• Mount Burwell (1,541 m; 5,056 ft) – A remote granite dome located at the limit of legal backcountry access.
  • Coliseum Mountain (1,441 m; 4,728 ft) – A subpeak of Mount Burwell named for its resemblance to Roman ruins,[4] consisting of a series of gentle granite exposures.
  • Cathedral Mountain (1,737 m; 5,699 ft) – Among the tallest and most prominent of the North Shore Mountains, but off-limits due to its location within the Metro Vancouver watershed.

Fannin Range


The Fannin Range is the easternmost part of the North Shore Mountains that extends from the western shore of the glacial fjord Indian Arm to headwaters of the Indian River.[5] Mount Seymour Provincial Park and Indian Arm Provincial Park occupy its south-eastern drainage, while its north-eastern drainage is provincial crown land. Its entire western drainage is part of the Seymour Watershed.

  • Mount Seymour (1,449 m; 4,754 ft) – Good trails and convenient access by road make Seymour a local classic hiking area. Downhill ski area in winter.
  • Mount Elsay (1,419 m; 4,656 ft) – A backcountry peak located beyond Seymour.
  • Mount Bishop (1,509 m; 4,951 ft) – A rarely climbed peak in the remote northern region of Mount Seymour Provincial Park. The second highest peak in the Fannin Range.
  • Mount Dickens (1,288 m; 4,226 ft)  – A remote peak in Indian Arm Provincial Park above from the Wigwam Inn.
  • Mount Jukes (1,574 m; 5,164 ft) – The highest point in the Fannin Range. There are very few recorded ascents due to its remoteness.[6]

Britannia Range / Sky Pilot group


The Britannia Range is the northernmost part of the North Shore Mountains, although some lists consider it to be a separate range. It is officially bounded by the Stawamus River in the north, the Seymour River in the east, and Deeks Lake in the south.[7]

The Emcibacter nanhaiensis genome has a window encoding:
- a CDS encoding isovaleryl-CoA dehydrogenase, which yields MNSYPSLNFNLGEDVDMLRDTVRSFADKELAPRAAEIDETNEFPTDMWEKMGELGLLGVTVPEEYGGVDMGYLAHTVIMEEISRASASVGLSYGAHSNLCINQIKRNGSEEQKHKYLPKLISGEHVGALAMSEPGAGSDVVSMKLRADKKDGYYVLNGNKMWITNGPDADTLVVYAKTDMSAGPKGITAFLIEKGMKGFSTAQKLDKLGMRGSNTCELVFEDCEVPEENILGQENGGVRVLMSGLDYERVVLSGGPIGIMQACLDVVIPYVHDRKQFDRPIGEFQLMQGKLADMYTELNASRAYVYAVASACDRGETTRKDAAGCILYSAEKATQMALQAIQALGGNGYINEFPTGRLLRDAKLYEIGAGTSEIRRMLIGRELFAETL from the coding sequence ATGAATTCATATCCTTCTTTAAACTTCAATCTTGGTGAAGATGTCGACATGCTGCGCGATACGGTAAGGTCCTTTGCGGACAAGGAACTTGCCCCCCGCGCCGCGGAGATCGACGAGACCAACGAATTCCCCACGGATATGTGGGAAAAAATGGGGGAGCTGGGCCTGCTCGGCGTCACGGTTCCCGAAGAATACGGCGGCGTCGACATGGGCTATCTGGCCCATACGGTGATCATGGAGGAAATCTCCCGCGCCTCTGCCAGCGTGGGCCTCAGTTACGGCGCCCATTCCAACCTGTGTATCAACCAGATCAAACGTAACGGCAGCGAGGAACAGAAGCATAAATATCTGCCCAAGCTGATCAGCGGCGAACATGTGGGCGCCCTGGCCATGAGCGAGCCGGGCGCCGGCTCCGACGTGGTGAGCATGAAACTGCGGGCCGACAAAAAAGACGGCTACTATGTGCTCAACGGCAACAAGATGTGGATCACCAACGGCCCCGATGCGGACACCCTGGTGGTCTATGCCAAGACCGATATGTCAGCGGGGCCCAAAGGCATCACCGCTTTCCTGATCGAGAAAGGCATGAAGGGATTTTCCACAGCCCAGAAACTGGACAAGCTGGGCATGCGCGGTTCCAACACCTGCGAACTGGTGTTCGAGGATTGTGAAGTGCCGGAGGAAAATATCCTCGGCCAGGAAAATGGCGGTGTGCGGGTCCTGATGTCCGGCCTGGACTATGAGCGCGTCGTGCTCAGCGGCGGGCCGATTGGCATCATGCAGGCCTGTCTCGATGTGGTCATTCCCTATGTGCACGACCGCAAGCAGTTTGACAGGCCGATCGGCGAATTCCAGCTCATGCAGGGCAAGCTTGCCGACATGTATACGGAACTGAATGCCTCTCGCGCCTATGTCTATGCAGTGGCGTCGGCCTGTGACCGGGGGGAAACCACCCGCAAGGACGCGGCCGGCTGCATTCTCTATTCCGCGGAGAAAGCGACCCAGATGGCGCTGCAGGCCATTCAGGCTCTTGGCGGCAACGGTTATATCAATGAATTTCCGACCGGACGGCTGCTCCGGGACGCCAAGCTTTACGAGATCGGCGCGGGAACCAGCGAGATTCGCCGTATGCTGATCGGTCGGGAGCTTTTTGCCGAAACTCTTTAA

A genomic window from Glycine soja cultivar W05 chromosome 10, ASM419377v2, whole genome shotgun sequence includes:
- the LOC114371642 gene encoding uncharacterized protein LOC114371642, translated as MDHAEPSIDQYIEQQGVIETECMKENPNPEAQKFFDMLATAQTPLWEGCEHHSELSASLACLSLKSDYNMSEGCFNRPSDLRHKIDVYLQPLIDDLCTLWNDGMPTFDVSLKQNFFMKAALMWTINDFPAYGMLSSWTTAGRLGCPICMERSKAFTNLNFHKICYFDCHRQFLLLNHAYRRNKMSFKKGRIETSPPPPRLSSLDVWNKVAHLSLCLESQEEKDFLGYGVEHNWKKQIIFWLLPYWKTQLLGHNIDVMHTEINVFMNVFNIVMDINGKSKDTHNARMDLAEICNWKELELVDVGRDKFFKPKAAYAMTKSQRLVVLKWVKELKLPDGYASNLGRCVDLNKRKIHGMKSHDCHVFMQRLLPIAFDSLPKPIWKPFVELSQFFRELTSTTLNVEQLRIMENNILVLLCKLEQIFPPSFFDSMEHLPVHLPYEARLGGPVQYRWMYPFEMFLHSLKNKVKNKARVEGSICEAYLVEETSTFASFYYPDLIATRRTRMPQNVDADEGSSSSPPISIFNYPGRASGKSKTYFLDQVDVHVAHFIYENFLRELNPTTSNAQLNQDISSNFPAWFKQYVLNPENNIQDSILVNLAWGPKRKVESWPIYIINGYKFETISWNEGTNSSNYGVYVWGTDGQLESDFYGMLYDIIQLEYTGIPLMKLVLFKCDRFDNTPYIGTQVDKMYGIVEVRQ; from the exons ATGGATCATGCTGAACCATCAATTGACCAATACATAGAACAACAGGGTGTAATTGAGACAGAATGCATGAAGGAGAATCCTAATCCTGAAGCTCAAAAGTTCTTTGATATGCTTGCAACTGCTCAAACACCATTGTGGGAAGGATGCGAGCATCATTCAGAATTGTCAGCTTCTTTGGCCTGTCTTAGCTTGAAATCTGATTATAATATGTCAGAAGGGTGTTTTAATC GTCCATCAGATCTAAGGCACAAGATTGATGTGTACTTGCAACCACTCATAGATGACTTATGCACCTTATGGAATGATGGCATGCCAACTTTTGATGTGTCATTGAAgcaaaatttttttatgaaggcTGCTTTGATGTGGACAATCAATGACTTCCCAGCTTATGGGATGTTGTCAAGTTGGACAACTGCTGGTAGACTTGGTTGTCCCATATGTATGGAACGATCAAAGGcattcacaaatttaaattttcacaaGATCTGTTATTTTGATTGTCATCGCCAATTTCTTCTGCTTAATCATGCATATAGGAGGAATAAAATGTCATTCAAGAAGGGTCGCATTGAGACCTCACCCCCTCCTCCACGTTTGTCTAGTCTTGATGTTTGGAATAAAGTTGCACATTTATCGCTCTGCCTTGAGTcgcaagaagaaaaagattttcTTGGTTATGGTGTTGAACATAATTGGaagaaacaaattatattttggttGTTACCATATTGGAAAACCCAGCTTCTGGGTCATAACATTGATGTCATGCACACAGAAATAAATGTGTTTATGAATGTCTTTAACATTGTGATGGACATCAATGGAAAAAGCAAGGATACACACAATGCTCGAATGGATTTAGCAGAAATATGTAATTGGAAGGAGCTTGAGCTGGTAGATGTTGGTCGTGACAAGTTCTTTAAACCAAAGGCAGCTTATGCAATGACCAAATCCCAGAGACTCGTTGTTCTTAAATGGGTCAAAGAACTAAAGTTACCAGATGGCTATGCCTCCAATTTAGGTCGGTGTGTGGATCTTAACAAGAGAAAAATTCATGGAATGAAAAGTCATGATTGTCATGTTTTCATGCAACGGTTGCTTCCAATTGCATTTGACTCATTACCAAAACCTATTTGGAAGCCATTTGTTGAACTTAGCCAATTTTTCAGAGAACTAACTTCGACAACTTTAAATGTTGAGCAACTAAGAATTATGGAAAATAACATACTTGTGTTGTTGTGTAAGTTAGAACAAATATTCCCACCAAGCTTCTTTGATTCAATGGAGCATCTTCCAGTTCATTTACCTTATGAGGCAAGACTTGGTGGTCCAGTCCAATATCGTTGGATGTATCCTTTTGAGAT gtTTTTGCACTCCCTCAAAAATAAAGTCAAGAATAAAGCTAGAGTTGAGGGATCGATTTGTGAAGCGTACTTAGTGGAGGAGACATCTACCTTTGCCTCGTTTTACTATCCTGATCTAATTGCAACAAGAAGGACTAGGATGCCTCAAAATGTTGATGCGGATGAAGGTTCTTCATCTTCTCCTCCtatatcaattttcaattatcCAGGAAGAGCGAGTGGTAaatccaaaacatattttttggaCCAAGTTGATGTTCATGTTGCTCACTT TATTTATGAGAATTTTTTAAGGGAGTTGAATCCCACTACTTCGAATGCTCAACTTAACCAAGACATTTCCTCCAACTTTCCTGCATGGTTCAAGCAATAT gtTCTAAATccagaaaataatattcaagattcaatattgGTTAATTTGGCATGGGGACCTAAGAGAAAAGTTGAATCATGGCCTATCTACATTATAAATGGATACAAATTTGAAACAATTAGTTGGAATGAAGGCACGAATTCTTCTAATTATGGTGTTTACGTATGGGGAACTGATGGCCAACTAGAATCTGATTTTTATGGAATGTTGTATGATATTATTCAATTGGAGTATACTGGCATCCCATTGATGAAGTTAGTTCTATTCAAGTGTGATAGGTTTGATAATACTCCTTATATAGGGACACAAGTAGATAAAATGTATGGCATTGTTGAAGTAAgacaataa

• Sky Pilot Mountain (2,031 m; 6,663 ft)  – Possibly the highest peak of the North Shore Mountains depending on the inclusion of this range. It forms the basis of the Sky Pilot group, a popular mountaineering area which includes several nearby rocky peaks including Co-Pilot (1,881m), Ledge Mountain (1,964m), Mount Sheer (1,752m), and Ben Lomond (1,654 m).[8]
  • Mount Habrich (1,792 m; 5,879 ft)  – A prominent granite peak visible from Squamish known for its rock climbing routes and pyramidal shape.
  • Capilano Mountain (1,692 m; 5,551 ft) – At the headwaters of the Capilano River, east of Furry Creek.
  • Deeks Peak (1,672 m; 5,485 ft)  – A forested peak overlooking Deeks Lake.

See also



  1. ^ "The North Shore". Vancouver Trails. Retrieved 6 April 2016.
  2. ^ "North Shore Mountains". hellobc. Retrieved 6 April 2016.
  3. ^ "Lower Seymour Conservation Reserve". www.metrovancouver.org. Retrieved 2023-04-28.
  4. ^ Crerar, David; Crerar, Harry; Maurer, Bill (2018). The Glorious Mountains of Vancouver's North Shore: A Peakbagger's Guide. Victoria, BC: Rocky Mountain Books. pp. 296-303. ISBN 978-1-77160-275-4.
  5. ^ "BC Geographical Names". apps.gov.bc.ca. Retrieved 2023-04-28.
  6. ^ "Fannin Range - Peakbagger.com". www.peakbagger.com. Retrieved 2023-04-28.
  7. ^ "BC Geographical Names". apps.gov.bc.ca. Retrieved 2023-04-28.
  8. ^ Bivouac.com. "Sky Pilot Group". Retrieved 2023-04-28.